interact with target proteins in a Ca2 1 -dependent manner, thereby modulating protein activation. For example, the binding of Ca2 1 to calmodulin induces marked conformational changes, which enable it to interact with, and regulate the activity of, a large number of dierent target proteins. In contrast, troponin C, which has a very similar overall structure to calmodulin is involved solely in the Ca2 1 -dependent regulation of skeletal and heart muscle contraction. Proteins within the second group manifest direct Ca2 1 dependent enzymatic activity. Currently, eight subfamilies have been described, including aequorin, Ca2 1 -dependent protein kinase, calcineurin, diacylglycerol-kinase, protein phosphatase, calpain, glycerol phosphate dehydrogenase and calmodulin domain protein kinase. Members of the third group do not interact with other proteins but act as intracellular Ca2 1 buers, thereby modulating the temporal and spatial aspects of Ca2 1 transients. Proteins expressed in specic subpopulation of neurons include calretinin (CR), calbindin D-28k (CB) and parvalbumin. While the former two have ve and four Ca2 1 -specic sites, respectively with presumably fast Ca2 1 -binding kinetics, the latter one with two Ca2 1 / Mg2 1 mixed sites is a slow-onset Ca2 1 buer. This means that CR and CB are fast enough to immediately buer Ca2 1 entering via channels from the outside or released from internal stores and thus to limit the amplitude of Ca2 1 transients. PV on the other hand is too slow to play a role in the rising phase of [Ca2 1 ]i, but helps to shorten transients. The hypothesis on the protective role of these proteins against Ca2 1 overload has been put forward, but several recent ndings in transgenic mice lacking one or more of these proteins do not generally support this function in vivo. Overexpression of Ca2 1 -binding proteins in culture systems can modulate Ca2 1 transients and protect cells from apoptosis due to elevated levels of Ca2 1 . The downregulation of some CaBPs before and during the development of several neurodegenerative diseases has been linked with a failure of these neurons to withstand excitotoxic insults. Therefore, the involvement of these proteins in such a protective mechanism remains to be further investigated. Calmodulin Calmodulin (CaM) is a ubiquitously expressed four EFhand Ca2 1 -binding protein (17 kDa) that appears to be the primary Ca2 1 sensor in eukaryotic cells. It acts as a Ca2 1 signal-transmitting subunit for many proteins in mammalian cells. It consists of two pairs of two EF-hands linked by a relatively exible tether and is dumbbell-shaped in the metal-free form (Figure 4a; Babu et al., 1988). When bound with three or four molecules of Ca2 1 , CaM becomes globular and is involved in the regulation of multiple cellular functions including intermediary metabolism, secretion, motility, signal transduction, cell growth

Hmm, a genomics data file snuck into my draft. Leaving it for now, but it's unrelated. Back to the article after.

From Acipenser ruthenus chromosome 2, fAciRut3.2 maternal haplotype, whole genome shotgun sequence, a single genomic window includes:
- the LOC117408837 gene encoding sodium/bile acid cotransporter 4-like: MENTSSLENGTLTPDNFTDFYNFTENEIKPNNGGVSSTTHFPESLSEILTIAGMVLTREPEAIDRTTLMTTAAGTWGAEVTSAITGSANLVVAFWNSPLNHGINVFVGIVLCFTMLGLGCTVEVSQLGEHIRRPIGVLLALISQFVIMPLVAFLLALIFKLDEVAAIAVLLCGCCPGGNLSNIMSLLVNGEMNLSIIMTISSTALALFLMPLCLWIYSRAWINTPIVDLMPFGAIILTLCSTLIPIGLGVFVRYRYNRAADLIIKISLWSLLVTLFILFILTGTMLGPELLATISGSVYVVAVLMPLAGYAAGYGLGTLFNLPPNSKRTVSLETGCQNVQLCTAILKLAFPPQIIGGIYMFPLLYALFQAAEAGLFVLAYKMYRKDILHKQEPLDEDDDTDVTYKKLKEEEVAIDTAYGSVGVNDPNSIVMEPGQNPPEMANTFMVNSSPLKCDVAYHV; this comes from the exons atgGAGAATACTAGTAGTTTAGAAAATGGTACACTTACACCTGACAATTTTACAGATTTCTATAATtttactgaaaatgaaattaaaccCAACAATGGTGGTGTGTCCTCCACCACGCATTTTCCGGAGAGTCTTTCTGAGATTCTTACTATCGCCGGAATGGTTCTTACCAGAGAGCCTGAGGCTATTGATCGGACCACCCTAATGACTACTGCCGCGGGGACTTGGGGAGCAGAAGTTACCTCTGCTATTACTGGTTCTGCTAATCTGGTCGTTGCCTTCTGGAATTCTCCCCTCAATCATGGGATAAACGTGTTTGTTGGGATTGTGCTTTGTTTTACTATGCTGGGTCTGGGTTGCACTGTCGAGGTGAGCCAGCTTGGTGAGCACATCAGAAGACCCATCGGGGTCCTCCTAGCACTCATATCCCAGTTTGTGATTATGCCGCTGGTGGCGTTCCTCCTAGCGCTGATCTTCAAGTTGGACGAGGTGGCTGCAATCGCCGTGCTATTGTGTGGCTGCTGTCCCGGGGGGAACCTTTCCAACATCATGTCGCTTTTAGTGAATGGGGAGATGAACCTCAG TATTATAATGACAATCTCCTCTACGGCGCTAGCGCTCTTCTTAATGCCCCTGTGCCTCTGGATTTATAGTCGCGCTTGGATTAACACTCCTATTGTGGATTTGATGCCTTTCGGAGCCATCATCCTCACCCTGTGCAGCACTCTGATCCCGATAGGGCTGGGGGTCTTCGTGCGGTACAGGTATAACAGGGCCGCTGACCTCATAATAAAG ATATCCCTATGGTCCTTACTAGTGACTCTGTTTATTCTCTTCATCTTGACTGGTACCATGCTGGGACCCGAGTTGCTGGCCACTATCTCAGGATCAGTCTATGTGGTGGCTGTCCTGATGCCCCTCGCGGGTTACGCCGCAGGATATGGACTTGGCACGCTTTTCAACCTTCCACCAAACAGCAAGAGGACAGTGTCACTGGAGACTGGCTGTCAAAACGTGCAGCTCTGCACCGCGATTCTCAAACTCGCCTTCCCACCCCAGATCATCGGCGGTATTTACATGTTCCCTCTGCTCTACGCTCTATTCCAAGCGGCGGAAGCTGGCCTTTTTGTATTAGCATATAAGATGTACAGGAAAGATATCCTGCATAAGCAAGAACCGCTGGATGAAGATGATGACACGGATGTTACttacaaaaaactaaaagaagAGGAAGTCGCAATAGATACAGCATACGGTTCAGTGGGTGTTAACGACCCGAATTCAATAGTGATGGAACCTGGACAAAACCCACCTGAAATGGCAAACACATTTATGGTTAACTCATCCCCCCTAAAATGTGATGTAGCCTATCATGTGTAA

Figure 4 Structure of calmodulin (CaM). (a) In the Ca2 1 -free form CaM is dumbbell-shaped and the two pairs of EF-hand domains are linked by a flexible tether (Babu et al, 1988). (b) After Ca2 1 binding, CaM becomes more globular and can wrap around target proteins (e.g. myosin lightchain kinase; Ikura et al., 1992). (Brookhaven Data Base, PDB entry codes: 1CLL and 3CLN.)

and division. CaM is essential for the survival of all cells, but expression levels can vary considerably. In vertebrates, a multigene family of three to four dierent, maximally divergent genes encode an identical 148-amino-acid protein. CaM is the best conserved protein detected so far and no naturally occurring mutations have as yet been identied in multicellular organisms. Upon Ca2 1 binding CaM undergoes a conformational change that exposes hydrophobic pockets on the underside of each pair of EF-hands. In the presence of target peptide, a further conformational change results in the exible linker between the two heads being dramatically bent, partially unwound and wrapped around the target peptide (Figure 4b; Ikura et al., 1992). Calmodulin has been shown to interact with well over 100 dierent target proteins and anities for bona de CaM targets are usually in the nanomolar range. CaM is found in the cytosol, associated with membranes and also in the nucleus. The regulated redistribution of CaM between the cytosol and the nucleus appears to play an important role in the proper regulation
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Calcium-binding Proteins